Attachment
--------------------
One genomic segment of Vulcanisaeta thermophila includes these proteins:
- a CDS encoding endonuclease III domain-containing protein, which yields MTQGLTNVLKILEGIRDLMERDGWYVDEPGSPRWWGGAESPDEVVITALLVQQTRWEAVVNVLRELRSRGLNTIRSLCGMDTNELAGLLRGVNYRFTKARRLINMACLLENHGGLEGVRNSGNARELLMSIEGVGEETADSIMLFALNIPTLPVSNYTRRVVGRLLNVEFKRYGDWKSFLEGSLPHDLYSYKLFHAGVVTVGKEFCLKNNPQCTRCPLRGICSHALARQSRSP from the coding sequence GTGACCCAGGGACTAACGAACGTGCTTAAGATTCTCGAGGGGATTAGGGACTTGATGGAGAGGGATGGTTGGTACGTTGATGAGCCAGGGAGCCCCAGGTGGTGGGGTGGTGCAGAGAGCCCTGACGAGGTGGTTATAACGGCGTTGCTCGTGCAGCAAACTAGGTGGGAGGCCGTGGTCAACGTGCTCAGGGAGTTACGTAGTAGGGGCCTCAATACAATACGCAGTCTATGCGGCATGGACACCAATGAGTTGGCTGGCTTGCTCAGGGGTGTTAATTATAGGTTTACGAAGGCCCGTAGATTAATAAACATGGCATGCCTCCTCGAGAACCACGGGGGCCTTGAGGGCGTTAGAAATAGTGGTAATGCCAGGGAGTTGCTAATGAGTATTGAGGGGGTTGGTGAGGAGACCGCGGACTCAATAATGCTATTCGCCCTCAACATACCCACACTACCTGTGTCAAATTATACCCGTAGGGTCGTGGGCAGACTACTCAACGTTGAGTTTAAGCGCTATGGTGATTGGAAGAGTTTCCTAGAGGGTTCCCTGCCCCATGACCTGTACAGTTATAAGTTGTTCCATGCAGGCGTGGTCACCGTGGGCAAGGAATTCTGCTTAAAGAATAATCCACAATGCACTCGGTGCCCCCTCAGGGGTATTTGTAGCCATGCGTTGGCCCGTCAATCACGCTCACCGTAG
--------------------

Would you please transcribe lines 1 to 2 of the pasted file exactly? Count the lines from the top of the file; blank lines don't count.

One genomic segment of Vulcanisaeta thermophila includes these proteins:
- a CDS encoding endonuclease III domain-containing protein, which yields MTQGLTNVLKILEGIRDLMERDGWYVDEPGSPRWWGGAESPDEVVITALLVQQTRWEAVVNVLRELRSRGLNTIRSLCGMDTNELAGLLRGVNYRFTKARRLINMACLLENHGGLEGVRNSGNARELLMSIEGVGEETADSIMLFALNIPTLPVSNYTRRVVGRLLNVEFKRYGDWKSFLEGSLPHDLYSYKLFHAGVVTVGKEFCLKNNPQCTRCPLRGICSHALARQSRSP from the coding sequence GTGACCCAGGGACTAACGAACGTGCTTAAGATTCTCGAGGGGATTAGGGACTTGATGGAGAGGGATGGTTGGTACGTTGATGAGCCAGGGAGCCCCAGGTGGTGGGGTGGTGCAGAGAGCCCTGACGAGGTGGTTATAACGGCGTTGCTCGTGCAGCAAACTAGGTGGGAGGCCGTGGTCAACGTGCTCAGGGAGTTACGTAGTAGGGGCCTCAATACAATACGCAGTCTATGCGGCATGGACACCAATGAGTTGGCTGGCTTGCTCAGGGGTGTTAATTATAGGTTTACGAAGGCCCGTAGATTAATAAACATGGCATGCCTCCTCGAGAACCACGGGGGCCTTGAGGGCGTTAGAAATAGTGGTAATGCCAGGGAGTTGCTAATGAGTATTGAGGGGGTTGGTGAGGAGACCGCGGACTCAATAATGCTATTCGCCCTCAACATACCCACACTACCTGTGTCAAATTATACCCGTAGGGTCGTGGGCAGACTACTCAACGTTGAGTTTAAGCGCTATGGTGATTGGAAGAGTTTCCTAGAGGGTTCCCTGCCCCATGACCTGTACAGTTATAAGTTGTTCCATGCAGGCGTGGTCACCGTGGGCAAGGAATTCTGCTTAAAGAATAATCCACAATGCACTCGGTGCCCCCTCAGGGGTATTTGTAGCCATGCGTTGGCCCGTCAATCACGCTCACCGTAG